In this way MacDonell’s work goes to the heart of the question “What is painting?” The work is very aware of its process, an act of remembrance, as much as the finished object. The intimacy of the act of drawing, in soft chalks, in the studio, also links to the history of pastel painting whose proponents have been primarily women, such as Elizabeth Vigee Le Brun, or the feminine Chardin. Formally the works are beautiful and this is something MacDonell carefully contrives. The pieces subtly shine in the light, picking up the difference in texture between the white chalk and the white paper. In fact many of the works are studies in white; it is a little known fact that at Parker’s Art Supply there are six different white pastel chalks, all slightly distinct, and all used in these pieces. Otherwise the colours are muted and ghostly and only hint at the vitality of their originals.

The subject of MacDonell’s work can be seen as the imaging of loss. Although there is a desperate attempt to mark out a moment of time, and the trace of a thing, the images show themselves to be inadequate. For Dibutade, motivated by love, the traced line became the basis for fantasies but in the end the complete man was never conjured. MacDonell’s work seems to embody this failure but inbuilt. The very inability to properly represent the objects of her gaze gives MacDonell’s drawings the sublime quality of a spectre.

Zoë MacDonell
Shadows on the Floor
20 March – 5 April 2008

"…find beauty not in the thing itself but in the patterns of shadows, the light and the darkness, that one thing against another creates." Junichiro Tanizaki In Praise of Shadows (1933)

The story behind this show is summed up in its title. On a residency, alone in her studio, Zoë MacDonell noticed the shadows caste by flowers that she had picked to brighten up the room. Taking out a piece of paper and some chalk she lay down on the floor and traced the shadows that stretched over the paper. This solitary and impulsive act, was a natural and unrehearsed reaction to MacDonell’s immediate surroundings. The final drawing series done over many nights is impressive in its scale and beauty. The repetition of the act marks time as light catches a flower or weed just so. In the day MacDonell would gather flowers, reeds and weeds and in the night, with studio lights on she would draw what had collected.

Each drawing is a little memento of that now lost flower, this trace being all that is left. There is a softness to MacDonell’s approach and a respect for each plant or flower she collected. The tracing is reminiscent of Pliny the Elder’s myth of the birth of painting. A Corinthian maid, Dibutade, drew an outline of her lover’s shadow on the wall before his departure to war. She sat and pined over his image while he was away. The story has been told many times and some say the light source was the sun and some the moon and some say the intimacy of candle light. But three necessities for art, whether that be photography or painting, sculpture or film are in this story: light, an object and a way of fixing an image. Another similar and more contemporary example is the Man Ray Rayograph where images were just placed on photosensitive paper where they left a negative impression in sunlight.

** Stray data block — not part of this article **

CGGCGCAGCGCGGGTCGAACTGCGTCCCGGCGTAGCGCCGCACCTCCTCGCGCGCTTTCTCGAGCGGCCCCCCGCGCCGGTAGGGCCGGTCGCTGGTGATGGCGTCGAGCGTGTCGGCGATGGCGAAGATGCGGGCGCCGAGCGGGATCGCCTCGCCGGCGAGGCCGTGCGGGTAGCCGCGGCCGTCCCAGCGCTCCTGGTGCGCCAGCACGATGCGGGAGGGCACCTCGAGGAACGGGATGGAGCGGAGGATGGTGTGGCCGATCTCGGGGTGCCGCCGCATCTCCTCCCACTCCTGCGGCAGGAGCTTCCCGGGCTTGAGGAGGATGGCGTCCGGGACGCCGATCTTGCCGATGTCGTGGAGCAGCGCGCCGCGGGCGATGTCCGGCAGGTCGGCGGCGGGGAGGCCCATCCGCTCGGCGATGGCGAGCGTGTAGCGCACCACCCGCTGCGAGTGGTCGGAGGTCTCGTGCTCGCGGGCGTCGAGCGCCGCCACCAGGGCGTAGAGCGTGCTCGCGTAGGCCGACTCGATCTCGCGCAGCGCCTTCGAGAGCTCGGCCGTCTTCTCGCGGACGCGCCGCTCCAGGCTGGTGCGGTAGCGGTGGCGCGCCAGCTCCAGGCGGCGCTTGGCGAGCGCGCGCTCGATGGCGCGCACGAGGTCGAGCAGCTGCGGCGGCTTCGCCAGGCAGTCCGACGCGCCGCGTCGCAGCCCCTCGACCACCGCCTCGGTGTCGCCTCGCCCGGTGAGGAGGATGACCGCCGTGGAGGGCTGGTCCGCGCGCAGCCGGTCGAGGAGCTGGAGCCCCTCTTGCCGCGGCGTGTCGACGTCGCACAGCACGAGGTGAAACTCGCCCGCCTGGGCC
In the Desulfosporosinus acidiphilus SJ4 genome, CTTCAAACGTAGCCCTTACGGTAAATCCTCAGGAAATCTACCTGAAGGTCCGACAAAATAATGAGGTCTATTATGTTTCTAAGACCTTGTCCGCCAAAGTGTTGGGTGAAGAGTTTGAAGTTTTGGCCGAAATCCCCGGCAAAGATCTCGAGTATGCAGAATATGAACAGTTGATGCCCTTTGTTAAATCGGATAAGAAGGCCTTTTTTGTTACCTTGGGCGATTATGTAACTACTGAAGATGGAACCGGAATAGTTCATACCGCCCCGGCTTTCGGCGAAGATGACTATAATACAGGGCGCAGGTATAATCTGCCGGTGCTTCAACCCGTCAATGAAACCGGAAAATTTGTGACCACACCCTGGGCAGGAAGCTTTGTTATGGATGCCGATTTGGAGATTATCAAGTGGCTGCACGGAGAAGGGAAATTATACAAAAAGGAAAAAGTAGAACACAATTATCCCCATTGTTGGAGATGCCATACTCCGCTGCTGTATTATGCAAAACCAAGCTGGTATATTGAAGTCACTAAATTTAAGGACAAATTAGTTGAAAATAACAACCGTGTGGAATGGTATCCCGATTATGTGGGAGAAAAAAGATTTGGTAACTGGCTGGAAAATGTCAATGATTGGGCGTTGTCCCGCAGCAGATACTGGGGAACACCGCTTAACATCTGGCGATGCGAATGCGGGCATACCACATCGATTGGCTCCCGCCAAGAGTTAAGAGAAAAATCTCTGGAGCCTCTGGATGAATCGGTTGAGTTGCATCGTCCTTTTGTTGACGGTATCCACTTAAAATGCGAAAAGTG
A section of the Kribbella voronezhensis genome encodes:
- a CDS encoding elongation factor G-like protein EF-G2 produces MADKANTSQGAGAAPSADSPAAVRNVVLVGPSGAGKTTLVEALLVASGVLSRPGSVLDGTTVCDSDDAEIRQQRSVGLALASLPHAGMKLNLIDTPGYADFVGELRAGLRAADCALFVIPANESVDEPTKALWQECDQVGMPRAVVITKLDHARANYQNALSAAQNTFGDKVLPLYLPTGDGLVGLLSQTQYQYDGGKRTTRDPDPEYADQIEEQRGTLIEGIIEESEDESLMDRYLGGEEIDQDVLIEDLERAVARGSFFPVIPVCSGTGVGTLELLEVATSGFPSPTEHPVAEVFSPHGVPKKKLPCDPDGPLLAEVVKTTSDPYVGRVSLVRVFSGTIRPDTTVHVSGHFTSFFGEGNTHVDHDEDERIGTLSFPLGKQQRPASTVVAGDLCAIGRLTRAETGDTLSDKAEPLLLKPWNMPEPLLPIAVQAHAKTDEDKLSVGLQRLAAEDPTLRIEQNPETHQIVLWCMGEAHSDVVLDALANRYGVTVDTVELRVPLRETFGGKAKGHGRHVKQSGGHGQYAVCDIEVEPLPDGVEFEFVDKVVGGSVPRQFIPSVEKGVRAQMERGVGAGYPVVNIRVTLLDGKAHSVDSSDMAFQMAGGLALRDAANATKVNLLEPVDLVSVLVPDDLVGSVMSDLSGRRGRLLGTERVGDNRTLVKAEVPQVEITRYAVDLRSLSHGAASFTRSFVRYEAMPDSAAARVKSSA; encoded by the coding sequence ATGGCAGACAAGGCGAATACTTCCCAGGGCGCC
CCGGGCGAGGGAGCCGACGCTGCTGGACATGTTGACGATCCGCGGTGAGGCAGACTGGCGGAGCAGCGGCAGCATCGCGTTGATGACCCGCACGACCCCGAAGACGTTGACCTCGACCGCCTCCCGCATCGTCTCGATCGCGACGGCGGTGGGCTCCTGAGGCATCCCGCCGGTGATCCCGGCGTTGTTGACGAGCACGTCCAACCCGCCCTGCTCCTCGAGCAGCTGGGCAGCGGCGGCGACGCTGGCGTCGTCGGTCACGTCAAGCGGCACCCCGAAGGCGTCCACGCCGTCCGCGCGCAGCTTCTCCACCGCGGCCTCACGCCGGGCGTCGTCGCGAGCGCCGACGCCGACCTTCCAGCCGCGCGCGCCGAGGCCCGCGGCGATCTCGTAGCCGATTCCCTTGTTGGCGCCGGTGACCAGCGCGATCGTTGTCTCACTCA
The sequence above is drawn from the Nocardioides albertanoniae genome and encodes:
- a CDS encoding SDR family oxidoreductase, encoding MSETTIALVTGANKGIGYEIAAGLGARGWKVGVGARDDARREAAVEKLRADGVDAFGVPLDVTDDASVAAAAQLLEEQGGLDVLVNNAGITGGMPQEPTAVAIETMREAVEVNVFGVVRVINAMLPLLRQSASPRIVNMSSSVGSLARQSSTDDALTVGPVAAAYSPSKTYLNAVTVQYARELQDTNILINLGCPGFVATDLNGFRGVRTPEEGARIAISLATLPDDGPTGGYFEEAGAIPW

In this way MacDonell’s work goes to the heart of the question “What is painting?” The work is very aware of its process, an act of remembrance, as much as the finished object. The intimacy of the act of drawing, in soft chalks, in the studio, also links to the history of pastel painting whose proponents have been primarily women, such as Elizabeth Vigee Le Brun, or the feminine Chardin. Formally the works are beautiful and this is something MacDonell carefully contrives. The pieces subtly shine in the light, picking up the difference in texture between the white chalk and the white paper. In fact many of the works are studies in white; it is a little known fact that at Parker’s Art Supply there are six different white pastel chalks, all slightly distinct, and all used in these pieces. Otherwise the colours are muted and ghostly and only hint at the vitality of their originals.

The subject of MacDonell’s work can be seen as the imaging of loss. Although there is a desperate attempt to mark out a moment of time, and the trace of a thing, the images show themselves to be inadequate. For Dibutade, motivated by love, the traced line became the basis for fantasies but in the end the complete man was never conjured. MacDonell’s work seems to embody this failure but inbuilt. The very inability to properly represent the objects of her gaze gives MacDonell’s drawings the sublime quality of a spectre.